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  1. #1

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    Default Why is ESPN ignoring the Roethlisberger story?

    Ben Roethlisberger is being sued by a Nevada woman who claims that the Steelers quarterback raped her at her place of work, the Harrah's Lake Tahoe resort, one year ago. The NFL is conducting it's own investigation into the matter.

    CBS Sportsline, CNN/SI, and Fox Sports are all reporting on the story. Even NFL.com is reporting on it.

    ESPN is not.

    As of this writing, the story does not appear in any form on the ESPN website nor has it been mentioned on Sportscenter.

    Why would ESPN, the leader in sports television, choose to ignore this story?

    Are they afraid it would take time away from covering Brett Favre?
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  2. #2
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    Army Maryland

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    Someone made a point on the radio that Ben is appearing in the first episode of some ABC sports reality show soon and they would hate for it to ruin all they spent. Sounds plausible since ABC and ESPN are together.
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  3. #3

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    Default

    More fodder from profootballtalk.com, who has recently partnered with NBC Sports:

    ESPN non-report of Roethlisberger story "embarrassing"

    Posted by Mike Florio on July 22, 2009 12:10 PM ET

    Though we've supposedly provided our final word regarding ESPN's policy regarding the reporting of civil lawsuits not accompanied by criminal charges, we're still monitoring the reaction to the situation.

    John Gonzalez of the Philadelphia Inquirer takes a great look at the situation, including a quote from ESPN vice president and director of news Vince Doria, who confirms that there is no black-and-white rule in these matters, despite an initial (and horribly inept) effort by ESPN to sell the notion that the network was merely adhering to a clear, non-discretionary internal policy.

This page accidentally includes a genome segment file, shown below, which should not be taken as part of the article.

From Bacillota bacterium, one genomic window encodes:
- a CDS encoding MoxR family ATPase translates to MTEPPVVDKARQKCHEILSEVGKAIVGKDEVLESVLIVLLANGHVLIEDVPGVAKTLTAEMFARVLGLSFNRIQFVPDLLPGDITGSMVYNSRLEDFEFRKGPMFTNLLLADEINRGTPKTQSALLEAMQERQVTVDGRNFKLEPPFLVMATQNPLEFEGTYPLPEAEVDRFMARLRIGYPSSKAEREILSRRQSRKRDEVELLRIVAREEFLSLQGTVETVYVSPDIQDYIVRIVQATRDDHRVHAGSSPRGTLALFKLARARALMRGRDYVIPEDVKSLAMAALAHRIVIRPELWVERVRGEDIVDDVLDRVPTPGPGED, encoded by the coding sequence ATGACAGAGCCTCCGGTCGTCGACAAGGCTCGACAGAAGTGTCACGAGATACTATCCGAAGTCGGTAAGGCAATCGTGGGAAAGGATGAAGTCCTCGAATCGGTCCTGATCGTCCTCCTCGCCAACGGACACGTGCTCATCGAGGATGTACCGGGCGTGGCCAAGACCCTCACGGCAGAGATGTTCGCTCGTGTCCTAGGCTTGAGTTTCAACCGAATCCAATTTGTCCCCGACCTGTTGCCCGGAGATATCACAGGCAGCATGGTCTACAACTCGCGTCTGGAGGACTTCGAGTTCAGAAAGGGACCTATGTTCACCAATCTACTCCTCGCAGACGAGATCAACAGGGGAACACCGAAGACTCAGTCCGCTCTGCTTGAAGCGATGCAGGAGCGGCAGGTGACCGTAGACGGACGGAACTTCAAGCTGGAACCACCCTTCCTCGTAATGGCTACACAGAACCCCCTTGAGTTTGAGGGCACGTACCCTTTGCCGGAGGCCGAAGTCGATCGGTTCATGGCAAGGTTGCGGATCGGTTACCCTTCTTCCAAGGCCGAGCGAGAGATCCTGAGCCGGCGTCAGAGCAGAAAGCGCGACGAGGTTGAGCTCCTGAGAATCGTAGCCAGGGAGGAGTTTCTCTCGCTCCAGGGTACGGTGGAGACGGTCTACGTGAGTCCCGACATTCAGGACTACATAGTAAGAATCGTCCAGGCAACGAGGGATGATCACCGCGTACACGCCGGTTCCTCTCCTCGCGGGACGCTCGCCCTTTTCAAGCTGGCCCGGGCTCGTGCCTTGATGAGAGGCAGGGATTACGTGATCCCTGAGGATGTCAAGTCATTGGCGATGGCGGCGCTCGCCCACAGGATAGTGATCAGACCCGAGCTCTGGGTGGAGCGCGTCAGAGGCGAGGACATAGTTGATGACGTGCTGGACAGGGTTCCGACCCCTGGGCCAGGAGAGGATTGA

Doria also told the Wall Street Journal that, in the end, he made the decision to duck the story.

    "Those are the things that I think are damaging to reputations, and I think you need to know more about them before you report them," Doria said. "As it stands right now, today, we don't think it meets our standard of reporting."

    But did ESPN feel the same way when Mike Fish recently reported the dismissal of a civil lawsuit alleging that Roberto Alomar gave his girlfriend AIDS? Speaking of Fish, did ESPN consider whether it was "damaging . . . reputations" when Bristol went bonkos for the unsubstantiated (and ultimately retracted) allegation that the Patriots had cheated the Rams out of a Super Bowl win?

    Here's the reality. Though his motivations are subject to debate and likely will never be known, Doria got it wrong this time.

    And plenty of ESPN employees know it.

    Click on link for the remainder of the article.
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  4. #4

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    Marine Corps Virginia

    Default

    I heard Czaban railing about this on his morning show. He does have a point, in that there does seem to be a certain disturbing 'selectiveness' in what sports media elects to cover vigorously, and what they don't. Of course Czaban, being Czaban, then totally invalidated his own argument by deeming the accuser 'too ugly' to have been sexually assaulted by someone like Big Ben, and then moving immediately into a diatribe gutting Kobi Bryant for 'raping that girl'. Guess it's human nature - guys we like get the benefit of the doubt, guys we don't are presumed guilty until proven otherwise (and even then...)

    Odds are though, even if this story doesn't have a leg to stand on, it's going to get major major play in all venues before long. That's just the way it is. Ratings baby, ratings....
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  5. #5

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    Default

    Time will tell.

    However, it was (and is) a news story and ESPN should have reported it.
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